@Seb,

I've updated the project so that the "closest key" now gets passed-down through the serialization process. This allows the serializer to apply parent "type" to arrays of simple and/or nested array values.

Thanks for the suggestion!

Reply to this Comment

@Ray,

Oooh, I see what you're saying. Yeah, I could definitely remove it from there. I think I tend to just put them in by-default when I'm doing anything with GitHub - force of habit.

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I want to point out something that may trip up folks - it did me. I wanted to use this CFC to help a user who was using cfgrid. He was having some issues with the data in the grid and I thought this would fix it up pretty quickly. However - the CFC transforms a query into an array of structs. That is cool - and sensible - and heck - thats how I like my CF query type data to be on the client-side anyway. But this broke the cfgrid as it expected the query in the form that CF normally makes it: An object with two keys, columns and data, both arrays (*).

So to use Ben's code I first recreated the query into a struct with 2 arrays that matched how CF would have encoded the query and then passed it to the CFC.

I'm not calling this a bug, just something to watch out for.

* As weird as CF's query serialization may be, it actually does create a smaller JSON packet, which is cool. I wish it supported both styles though.

Reply to this Comment

@Ray,

When I was building the Serializer, I had considered trying to pass-in a constructor flag for both Query serialization and Date serialization.

The flag for Date _would_ have been to convert it to UTC milliseconds; and, the flag for Query _would_ have used the native serialization approach. In the interest of time, however, I just went with hard-coded choices.

I'll add an Issue to the repo to add the query-flag option; if it works better with other native ColdFusion features, than it's probably worth adding.

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I was trying to use the same technique quickly to fix a simple array of objects being returned and then passed through window.JSON.parse(), and it didn't like the chr(2) prepended to strings. chr(12) it seems to be happy with though.

Reply to this Comment

@Tom,

Hmm, that's interesting. It sounds like maybe the char(2) was being passed back to the JSON.parse() call. I say that only because I know that JSON can't be parsed if many of the "control characters" are present. Funky chicken!

Reply to this Comment

Ben,

Thanks for this awesome stuff... as it is very helpful for using ColdFusion with other case-sensitive language like JavaScript.

I am using ColdFusion with ExtJS in an Application.To implement the case-sensitive things there, this worked perfectly.

I found it working awesome, when I was using it in loading a Grid with pagination of 50 records at a time, with some time around 0.5sec and even less.

But now I am using this one to load around 2400 records at a time (for a tree structure loading as there we can't use pagination). It's taking around 3.5-4 secs to do the operation,which causing the entire tree structure to load around 6-7 secs overall.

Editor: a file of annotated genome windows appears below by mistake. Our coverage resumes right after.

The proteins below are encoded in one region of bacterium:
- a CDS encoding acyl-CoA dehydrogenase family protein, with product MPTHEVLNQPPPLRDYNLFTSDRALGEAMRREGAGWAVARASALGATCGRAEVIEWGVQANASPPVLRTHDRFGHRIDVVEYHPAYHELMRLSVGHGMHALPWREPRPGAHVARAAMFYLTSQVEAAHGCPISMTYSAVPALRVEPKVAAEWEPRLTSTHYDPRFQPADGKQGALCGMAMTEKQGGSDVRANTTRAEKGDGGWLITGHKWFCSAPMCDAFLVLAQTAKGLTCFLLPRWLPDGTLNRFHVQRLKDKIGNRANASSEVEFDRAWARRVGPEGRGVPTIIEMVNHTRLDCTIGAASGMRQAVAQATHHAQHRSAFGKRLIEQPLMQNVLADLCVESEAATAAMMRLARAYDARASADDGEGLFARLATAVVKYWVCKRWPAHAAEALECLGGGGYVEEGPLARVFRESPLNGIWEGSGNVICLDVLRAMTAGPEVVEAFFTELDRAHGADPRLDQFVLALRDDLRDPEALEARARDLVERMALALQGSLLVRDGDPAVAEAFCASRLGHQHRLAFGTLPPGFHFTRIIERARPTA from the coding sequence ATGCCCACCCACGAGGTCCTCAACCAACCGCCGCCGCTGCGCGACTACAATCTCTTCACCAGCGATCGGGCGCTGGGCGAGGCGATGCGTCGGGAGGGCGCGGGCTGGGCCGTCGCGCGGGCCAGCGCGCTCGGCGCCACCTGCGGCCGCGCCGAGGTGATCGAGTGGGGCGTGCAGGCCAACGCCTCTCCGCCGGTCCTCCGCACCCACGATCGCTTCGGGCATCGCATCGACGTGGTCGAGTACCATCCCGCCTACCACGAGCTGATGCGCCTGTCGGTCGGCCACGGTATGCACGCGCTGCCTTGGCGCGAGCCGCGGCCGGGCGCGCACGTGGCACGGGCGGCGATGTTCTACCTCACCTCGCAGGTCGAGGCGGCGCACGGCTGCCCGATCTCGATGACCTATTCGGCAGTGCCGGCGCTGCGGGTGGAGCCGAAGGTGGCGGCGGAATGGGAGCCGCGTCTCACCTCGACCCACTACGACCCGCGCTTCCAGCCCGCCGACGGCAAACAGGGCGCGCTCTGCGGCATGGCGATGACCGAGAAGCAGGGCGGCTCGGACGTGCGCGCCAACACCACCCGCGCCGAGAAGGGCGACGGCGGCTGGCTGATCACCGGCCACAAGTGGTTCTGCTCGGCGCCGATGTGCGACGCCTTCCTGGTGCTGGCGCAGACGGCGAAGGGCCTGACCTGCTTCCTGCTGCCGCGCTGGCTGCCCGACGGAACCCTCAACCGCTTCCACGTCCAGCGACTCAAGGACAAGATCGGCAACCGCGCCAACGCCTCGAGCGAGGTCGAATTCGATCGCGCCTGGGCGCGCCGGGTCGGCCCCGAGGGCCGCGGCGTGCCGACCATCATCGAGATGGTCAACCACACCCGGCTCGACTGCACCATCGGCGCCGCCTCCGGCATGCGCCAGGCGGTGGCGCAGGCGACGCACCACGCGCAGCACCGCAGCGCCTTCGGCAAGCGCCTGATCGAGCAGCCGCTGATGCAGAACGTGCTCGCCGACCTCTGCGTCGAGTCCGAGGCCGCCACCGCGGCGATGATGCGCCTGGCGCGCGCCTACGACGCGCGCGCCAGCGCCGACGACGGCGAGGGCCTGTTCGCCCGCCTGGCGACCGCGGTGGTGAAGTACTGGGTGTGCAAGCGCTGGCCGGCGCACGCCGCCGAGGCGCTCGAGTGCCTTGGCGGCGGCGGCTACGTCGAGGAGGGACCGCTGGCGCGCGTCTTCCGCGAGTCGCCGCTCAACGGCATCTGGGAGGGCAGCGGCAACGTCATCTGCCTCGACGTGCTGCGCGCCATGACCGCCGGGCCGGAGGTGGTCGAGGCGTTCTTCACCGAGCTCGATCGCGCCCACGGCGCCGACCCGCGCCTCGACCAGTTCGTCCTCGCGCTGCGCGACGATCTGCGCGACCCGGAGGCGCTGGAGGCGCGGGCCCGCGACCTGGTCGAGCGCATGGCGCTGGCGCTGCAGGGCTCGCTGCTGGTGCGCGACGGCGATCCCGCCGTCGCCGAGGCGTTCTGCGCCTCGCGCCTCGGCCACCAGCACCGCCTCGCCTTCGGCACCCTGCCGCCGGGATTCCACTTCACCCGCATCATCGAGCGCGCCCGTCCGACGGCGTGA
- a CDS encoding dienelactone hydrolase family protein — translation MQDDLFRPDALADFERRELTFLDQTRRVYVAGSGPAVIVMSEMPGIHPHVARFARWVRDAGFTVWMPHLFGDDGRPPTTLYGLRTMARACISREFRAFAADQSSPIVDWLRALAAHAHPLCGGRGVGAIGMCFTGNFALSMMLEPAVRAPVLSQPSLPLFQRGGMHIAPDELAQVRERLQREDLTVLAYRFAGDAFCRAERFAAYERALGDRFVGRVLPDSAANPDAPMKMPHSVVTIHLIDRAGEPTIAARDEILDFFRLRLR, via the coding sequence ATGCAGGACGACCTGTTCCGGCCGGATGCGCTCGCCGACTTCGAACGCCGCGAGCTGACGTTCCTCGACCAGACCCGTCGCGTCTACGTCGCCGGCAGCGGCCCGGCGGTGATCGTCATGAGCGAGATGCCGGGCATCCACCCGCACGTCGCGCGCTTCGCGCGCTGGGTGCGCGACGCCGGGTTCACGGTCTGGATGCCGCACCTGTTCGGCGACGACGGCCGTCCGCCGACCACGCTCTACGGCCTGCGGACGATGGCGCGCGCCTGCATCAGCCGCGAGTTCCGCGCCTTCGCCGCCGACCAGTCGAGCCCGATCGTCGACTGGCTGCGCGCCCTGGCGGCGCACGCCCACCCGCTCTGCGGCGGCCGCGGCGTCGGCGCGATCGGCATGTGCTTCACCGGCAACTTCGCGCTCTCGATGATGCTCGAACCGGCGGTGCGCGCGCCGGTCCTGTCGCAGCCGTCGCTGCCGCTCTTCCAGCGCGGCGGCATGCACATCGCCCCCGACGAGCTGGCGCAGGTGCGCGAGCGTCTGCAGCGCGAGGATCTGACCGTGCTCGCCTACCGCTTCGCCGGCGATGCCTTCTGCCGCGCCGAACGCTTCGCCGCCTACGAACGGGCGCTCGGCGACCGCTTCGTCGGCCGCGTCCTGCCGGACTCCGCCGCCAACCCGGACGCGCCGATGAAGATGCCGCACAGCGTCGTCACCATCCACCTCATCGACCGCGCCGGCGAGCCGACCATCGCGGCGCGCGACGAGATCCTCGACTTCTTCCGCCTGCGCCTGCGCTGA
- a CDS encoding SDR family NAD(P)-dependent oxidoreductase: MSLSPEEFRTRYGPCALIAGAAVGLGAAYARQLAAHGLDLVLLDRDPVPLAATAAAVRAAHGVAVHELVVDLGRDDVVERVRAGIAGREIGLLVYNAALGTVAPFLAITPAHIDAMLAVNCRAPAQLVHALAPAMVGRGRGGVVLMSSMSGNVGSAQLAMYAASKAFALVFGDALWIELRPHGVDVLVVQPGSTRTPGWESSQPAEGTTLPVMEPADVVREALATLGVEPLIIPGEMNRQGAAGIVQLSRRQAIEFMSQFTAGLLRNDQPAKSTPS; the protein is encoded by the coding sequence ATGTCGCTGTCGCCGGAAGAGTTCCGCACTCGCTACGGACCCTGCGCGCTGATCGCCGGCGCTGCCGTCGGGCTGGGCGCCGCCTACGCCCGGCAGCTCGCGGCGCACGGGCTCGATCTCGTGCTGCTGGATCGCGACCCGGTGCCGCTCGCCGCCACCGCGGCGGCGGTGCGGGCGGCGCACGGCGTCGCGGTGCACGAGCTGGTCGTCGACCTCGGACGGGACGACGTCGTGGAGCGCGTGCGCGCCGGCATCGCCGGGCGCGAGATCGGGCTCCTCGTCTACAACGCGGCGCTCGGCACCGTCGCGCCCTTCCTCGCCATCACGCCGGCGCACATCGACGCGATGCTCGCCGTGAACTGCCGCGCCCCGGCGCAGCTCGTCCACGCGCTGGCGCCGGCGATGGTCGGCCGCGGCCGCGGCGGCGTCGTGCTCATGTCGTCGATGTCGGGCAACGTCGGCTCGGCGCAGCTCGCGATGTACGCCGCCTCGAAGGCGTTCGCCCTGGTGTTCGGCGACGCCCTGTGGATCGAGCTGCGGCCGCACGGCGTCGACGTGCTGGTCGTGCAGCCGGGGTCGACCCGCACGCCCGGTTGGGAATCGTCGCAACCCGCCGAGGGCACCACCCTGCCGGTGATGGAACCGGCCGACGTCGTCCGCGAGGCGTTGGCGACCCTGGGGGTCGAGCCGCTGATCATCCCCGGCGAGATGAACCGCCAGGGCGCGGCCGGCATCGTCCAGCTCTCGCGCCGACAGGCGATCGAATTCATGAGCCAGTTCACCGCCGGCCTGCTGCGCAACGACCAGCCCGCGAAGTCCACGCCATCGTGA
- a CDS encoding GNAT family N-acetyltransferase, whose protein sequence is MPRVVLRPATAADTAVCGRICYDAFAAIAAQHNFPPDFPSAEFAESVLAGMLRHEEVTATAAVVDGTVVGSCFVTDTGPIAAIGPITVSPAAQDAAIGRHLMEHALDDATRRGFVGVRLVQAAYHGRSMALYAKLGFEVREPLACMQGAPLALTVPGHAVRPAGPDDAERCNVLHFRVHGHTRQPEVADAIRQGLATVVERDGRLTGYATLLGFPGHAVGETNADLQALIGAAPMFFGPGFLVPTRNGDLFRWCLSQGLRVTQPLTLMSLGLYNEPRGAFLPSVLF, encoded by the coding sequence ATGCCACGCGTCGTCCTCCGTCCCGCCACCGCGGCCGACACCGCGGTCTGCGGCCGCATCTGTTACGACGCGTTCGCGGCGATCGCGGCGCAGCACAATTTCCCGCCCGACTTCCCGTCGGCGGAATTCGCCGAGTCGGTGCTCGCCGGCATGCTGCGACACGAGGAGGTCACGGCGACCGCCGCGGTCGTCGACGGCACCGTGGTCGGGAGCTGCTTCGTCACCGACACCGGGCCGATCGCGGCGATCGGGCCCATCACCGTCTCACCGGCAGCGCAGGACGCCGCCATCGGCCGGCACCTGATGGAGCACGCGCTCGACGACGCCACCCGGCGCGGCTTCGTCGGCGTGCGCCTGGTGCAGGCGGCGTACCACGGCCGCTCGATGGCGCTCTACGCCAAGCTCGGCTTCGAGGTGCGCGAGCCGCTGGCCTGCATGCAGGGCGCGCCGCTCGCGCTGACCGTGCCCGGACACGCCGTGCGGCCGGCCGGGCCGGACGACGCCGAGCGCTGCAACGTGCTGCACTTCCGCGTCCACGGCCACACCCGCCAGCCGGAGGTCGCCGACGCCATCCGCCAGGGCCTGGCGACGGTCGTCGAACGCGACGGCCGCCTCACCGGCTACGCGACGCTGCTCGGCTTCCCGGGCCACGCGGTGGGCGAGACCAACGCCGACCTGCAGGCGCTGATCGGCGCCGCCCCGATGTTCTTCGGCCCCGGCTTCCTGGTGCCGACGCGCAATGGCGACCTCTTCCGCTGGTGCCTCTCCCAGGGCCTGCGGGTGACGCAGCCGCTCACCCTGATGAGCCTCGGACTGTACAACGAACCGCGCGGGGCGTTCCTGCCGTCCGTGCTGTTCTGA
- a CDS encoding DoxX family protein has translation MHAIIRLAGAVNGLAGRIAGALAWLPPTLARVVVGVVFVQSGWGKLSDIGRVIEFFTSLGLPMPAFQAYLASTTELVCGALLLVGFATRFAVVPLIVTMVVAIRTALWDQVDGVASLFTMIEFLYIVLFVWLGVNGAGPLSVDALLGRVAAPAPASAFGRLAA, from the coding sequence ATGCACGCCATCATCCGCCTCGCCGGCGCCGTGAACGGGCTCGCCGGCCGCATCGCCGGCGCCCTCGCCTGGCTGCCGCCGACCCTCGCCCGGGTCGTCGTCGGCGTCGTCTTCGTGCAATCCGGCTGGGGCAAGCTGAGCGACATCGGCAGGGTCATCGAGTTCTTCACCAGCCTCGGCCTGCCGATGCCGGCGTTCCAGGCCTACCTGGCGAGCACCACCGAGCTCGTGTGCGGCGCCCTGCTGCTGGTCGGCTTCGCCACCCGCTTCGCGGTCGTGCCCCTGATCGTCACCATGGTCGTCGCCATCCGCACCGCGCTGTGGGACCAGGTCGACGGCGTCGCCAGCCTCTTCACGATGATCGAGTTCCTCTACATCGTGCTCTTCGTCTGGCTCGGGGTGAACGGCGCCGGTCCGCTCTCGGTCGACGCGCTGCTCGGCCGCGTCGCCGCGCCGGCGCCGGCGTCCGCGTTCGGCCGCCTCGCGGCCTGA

So Plz help me out.

Thanks.

Reply to this Comment

@Tom,

That's cool....But there are case in which one root node containing more than 2000 leaf nodes.
There occurs the main problem with tree loading with this much of data.

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This seems great and addresses the issue we are having with serializing a large query object on a preview page that we want to pass to the action page in a form post (rather than using a session var or putting into a temp db table) and then deserialize on the action side once user confirms the action.

My issue is that when i work locally on my dev box using this function i receive '//' in front of each key pair. For example,

[{//"AAPROBLEM"://"",//"avg_price":"3.52",//"CHILDCOMPANYID":440415,//"curr_traited_store_item_comb_":"1",//"item_desc_1"://"AMY'S TOFU SCRMB",//"PRODUCTID":18707,//"store_nbr":"1",//"TLNAME"://"Walmart Supercenter - Rogers (1)",//"upc":"0004227200054"},{//"AAPROBLEM"://"",//"avg_price":"3.531429",//"CHILDCOMPANYID":440419,//"curr_traited_store_item_comb_":"1",//"item_desc_1"://"AMY'S TOFU SCRMB",//"PRODUCTID":18707,//"store_nbr":"4",//"TLNAME"://"Walmart Supercenter - Siloam Springs (4)",//"upc":"0004227200054"},{//"AAPROBLEM"://"",//"avg_price":"2.37",//"CHILDCOMPANYID":440925,//"

When we use the native CF SerializeJSON function we receive the // in front of the first key value only but this is not normal and i have no idea why.... any clues?

Thanks again for a great function!

Matt

Reply to this Comment

@Matthew,

check your cold fusion administrator settings where you have JSON prefix setting. I think that is adding your // in front of your JSON strings.

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Something I dOnT geT aBout THis?

Declaring your structure like so would preserve any case sensitivity you want, so why is that an issue.

tricia = {
"fIRStNAMe" = "Tricia"
};

Reply to this Comment

Wonderful!! Your JsonSerializer.cfc saved the day.

Had issues with serializeJSON of a dynamically built structure including key values with an array of more structures.

Notably I'm using CF 11 which had advancements to serializeJSON; however still had issues with missing double quotes around string values (unless an all numerical string representation had a leading zero or space).